Apple’s ‘Scary Fast’ event was a little unusual on a couple of fronts.
First, the timing. Typically, Apple holds these types of events and live streams during the day — as far as I can recall almost always in the morning. So to have this one at 5pm PT was in itself, odd, but kind of interesting too in that more consumers or would-be Apple buyers and customers would be able to tune in as work for most would be done for the day.
Further, this was a pretty rapid product iteration. The M2 chips in the MacBook Pros just came out earlier this year in January (for the 16-inch model like the one I upgraded to from my 2015). And, yet, here we are in only October getting M3. That’s a short cycle!
Next, the products themselves. Sort of … more of the same.
Clearly, the M3 chip itself was the star. No surprise then that it makes appearances across the board in a range of faster MacBooks and iMacs. Yet I can’t help but think Apple missed an opportunity here and didn’t do its usual surprise innovation reveal and give us something unexpected. If it was, indeed, there I missed it. Instead the slick event was all about silicon. That’s not a bad thing. But I’m surprised Apple didn’t showcase some must-have upgrade features, beyond just speed improvements over M1 and Intel.
The most interesting part of ‘Scary Fast’, though, is what came a day later.
Apple Press Release:
Behind the scenes: An Apple Event shot on iPhone
The behind the scenes reveal demonstrates that, yes, the iPhone camera is capable of producing stunning imagery. At least, in the right hands.
Briand Oakes, a documentary film director, shot the event. Various photos in the Apple press release in addition to the BTS video show the iPhone rigged up on a variety of stabilizing gear and dollies. Quite impressive.
“We were able to get the same complex shots with iPhone 15 Pro Max,” says Oakes. “It’s amazing to see that the quality from a device that is so small and so portable can rival a large $20,000 camera.”
Clearly, Apple is allocating large marketing spend on the idea that the iPhone can be used for professional shoots.
Read on in the release and you’ll note that Apple used the recently released Blackmagic Camera app as well — that’s a great win for Australian-based Blackmagic. Surely, the press will help generate further interest in their products.
But Will Hollywood Ever Switch to the Apple iPhone?
Apple did win over some Hollywood converts in the early days. If only temporarily.
Most notably, famed director Steven Soderbergh shot Unsane (2018) entirely on the iPhone. It’s worth a watch, if not for the camera, but for the acting and directing — and for the somewhat non-conventional and entertaining horror elements.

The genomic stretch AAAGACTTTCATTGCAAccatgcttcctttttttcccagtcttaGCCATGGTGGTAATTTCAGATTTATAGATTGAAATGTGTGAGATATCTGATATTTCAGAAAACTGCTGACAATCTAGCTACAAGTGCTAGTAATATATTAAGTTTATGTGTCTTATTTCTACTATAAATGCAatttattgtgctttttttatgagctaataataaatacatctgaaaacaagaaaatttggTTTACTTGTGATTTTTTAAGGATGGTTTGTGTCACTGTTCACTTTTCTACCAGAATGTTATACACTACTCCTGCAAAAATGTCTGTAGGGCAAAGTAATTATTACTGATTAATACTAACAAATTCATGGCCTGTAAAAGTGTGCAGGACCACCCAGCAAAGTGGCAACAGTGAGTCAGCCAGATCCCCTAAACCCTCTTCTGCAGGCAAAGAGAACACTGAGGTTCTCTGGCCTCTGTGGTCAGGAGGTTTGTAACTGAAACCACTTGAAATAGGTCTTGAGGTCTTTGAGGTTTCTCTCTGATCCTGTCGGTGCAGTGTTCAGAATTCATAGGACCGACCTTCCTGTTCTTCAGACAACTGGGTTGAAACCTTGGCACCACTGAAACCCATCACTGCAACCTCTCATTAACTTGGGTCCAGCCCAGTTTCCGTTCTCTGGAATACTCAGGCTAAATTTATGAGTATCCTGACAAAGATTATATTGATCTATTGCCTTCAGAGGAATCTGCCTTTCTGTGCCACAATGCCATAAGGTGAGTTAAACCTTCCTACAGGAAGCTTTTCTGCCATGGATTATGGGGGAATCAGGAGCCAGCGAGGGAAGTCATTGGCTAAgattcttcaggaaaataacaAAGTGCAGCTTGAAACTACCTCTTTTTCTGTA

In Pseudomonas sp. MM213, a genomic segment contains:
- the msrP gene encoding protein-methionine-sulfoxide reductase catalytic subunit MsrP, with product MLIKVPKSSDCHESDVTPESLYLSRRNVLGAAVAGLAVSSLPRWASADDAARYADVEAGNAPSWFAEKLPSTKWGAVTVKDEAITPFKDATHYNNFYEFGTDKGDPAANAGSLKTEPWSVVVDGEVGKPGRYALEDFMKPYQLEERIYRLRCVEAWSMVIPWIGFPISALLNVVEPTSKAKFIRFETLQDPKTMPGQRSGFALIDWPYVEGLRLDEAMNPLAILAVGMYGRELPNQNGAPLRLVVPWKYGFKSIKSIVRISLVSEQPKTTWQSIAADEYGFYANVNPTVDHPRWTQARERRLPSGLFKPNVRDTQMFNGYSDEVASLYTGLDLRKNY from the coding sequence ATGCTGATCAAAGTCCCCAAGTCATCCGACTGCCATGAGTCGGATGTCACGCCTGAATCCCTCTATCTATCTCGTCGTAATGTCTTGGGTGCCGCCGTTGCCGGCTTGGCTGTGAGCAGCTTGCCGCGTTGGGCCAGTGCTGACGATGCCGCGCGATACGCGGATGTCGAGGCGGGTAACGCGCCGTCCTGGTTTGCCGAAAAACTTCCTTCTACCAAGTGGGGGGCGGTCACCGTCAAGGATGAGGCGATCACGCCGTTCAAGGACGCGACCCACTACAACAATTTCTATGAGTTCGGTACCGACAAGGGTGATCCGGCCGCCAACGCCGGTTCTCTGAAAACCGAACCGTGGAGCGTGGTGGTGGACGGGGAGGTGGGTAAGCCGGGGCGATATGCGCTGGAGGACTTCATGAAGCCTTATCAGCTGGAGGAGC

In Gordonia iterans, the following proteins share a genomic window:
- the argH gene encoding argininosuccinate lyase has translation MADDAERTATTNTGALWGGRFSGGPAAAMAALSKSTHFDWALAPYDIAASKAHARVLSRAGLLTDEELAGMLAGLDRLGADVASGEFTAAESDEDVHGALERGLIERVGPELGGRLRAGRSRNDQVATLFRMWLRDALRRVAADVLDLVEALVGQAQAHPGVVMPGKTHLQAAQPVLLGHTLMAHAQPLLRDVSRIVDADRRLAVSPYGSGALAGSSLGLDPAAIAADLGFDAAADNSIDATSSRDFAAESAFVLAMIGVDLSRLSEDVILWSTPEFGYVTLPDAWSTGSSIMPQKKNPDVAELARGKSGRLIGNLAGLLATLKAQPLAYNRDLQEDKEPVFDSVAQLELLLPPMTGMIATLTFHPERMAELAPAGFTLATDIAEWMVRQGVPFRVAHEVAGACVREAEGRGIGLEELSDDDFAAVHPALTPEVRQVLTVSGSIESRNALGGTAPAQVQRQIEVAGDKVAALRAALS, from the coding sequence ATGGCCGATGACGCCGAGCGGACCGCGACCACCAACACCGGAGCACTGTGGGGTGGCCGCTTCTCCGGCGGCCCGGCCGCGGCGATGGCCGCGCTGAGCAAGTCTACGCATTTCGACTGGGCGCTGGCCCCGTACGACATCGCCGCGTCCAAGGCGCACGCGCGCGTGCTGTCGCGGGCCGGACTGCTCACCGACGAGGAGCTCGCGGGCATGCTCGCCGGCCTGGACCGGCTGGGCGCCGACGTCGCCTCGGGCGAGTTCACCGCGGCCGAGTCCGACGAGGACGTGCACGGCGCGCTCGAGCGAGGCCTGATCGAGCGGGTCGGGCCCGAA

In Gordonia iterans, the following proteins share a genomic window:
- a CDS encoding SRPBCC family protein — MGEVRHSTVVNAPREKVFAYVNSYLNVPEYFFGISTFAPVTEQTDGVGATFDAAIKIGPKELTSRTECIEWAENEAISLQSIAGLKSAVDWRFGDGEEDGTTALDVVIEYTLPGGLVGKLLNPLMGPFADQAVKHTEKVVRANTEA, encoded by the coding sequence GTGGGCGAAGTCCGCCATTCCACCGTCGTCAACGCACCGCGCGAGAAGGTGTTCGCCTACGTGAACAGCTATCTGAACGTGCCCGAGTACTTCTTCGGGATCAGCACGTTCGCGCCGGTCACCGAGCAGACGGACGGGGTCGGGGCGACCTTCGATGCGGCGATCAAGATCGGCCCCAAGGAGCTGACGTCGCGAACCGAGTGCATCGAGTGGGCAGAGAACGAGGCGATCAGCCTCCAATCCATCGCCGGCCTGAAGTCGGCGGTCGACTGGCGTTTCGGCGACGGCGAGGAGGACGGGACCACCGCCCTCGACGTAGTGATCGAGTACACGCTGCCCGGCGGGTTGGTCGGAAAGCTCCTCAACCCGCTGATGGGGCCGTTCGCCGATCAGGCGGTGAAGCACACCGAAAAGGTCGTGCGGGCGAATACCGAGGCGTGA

Soderbergh could, of course, used any standard pro camera, like an Arri, for instance, that is commonly found on most film sets in Los Angeles. Or a camera by RED Digital Camera, another popular choice for commercial productions and apparently his most recent tool of choice. However, shooting on iPhone did give the film a free marketing boost as the stunt generated a boatload of free publicity.
His subsequent project High Flying Bird (2019) was also shot on an iPhone (6).
After that experimental period I notice, at least according to IMDB, that he’s moved back to standard non-phone cameras. RED Monstro for the Laundromat (2019). RED Komodo for Let Them All Talk (2020) starring Meryl Streep. RED Monstro for No Sudden Move (2021). RED Komodo for Kimi (2022). And, most recently, the RED V-Raptor for Magic Mike’s Last Dance (2023).
I’m sure the Apple iPhone (especially the most recent one!) could have performed well in all of those scenarios. Obviously, it would be particularly useful for working in tight spaces where traditional cinema cameras would present challenges due to weight and size. And, I believe as Soderbergh once noted and others as well, shooting actors with something like an iPhone is a far less intimidating experience. For inexperienced actors that can result in less anxiety and better performances.
Mostly I’m still seeing Arri and RED and Panasonic and Sony pro cameras being used on the big projects.
Regardless, it seems as if that iPhone experimentation is done with for now.
When I check out cameras used on high profile Sundance entries or recent Oscar winners the theme seems to be the same: there’s not much iPhone being used on big film projects.
That may change, of course. Apple is doing everything it can to prove that the iPhone camera offers a compelling mix of convenience, speed, and quality — not to mention a far smaller price tag compared to the cinema camera competition.
Messaging is one thing, reality is another of course. Mostly I’m still seeing Arri and RED and Panasonic and Sony pro cameras being used on marquee projects.
For YouTubers, content creators, Vloggers and the like, the Apple iPhone is a slam dunk. It’s easy to hold, there’s a lot of accessories available, and the auto-focus and computational software stuff is top notch. I think this market is key — and massive in size.
For filmmakers it will be interesting to see if Apple can make inroads and displace the status quo. ‘Scary Fast’ definitely demonstrates what is possible with the iPhone camera and, no doubt, it’s impressive. Just be sure not to forget to add on about $1M worth of pro rigging, lighting, set design, art direction, and color correction to your next iPhone project for similar results.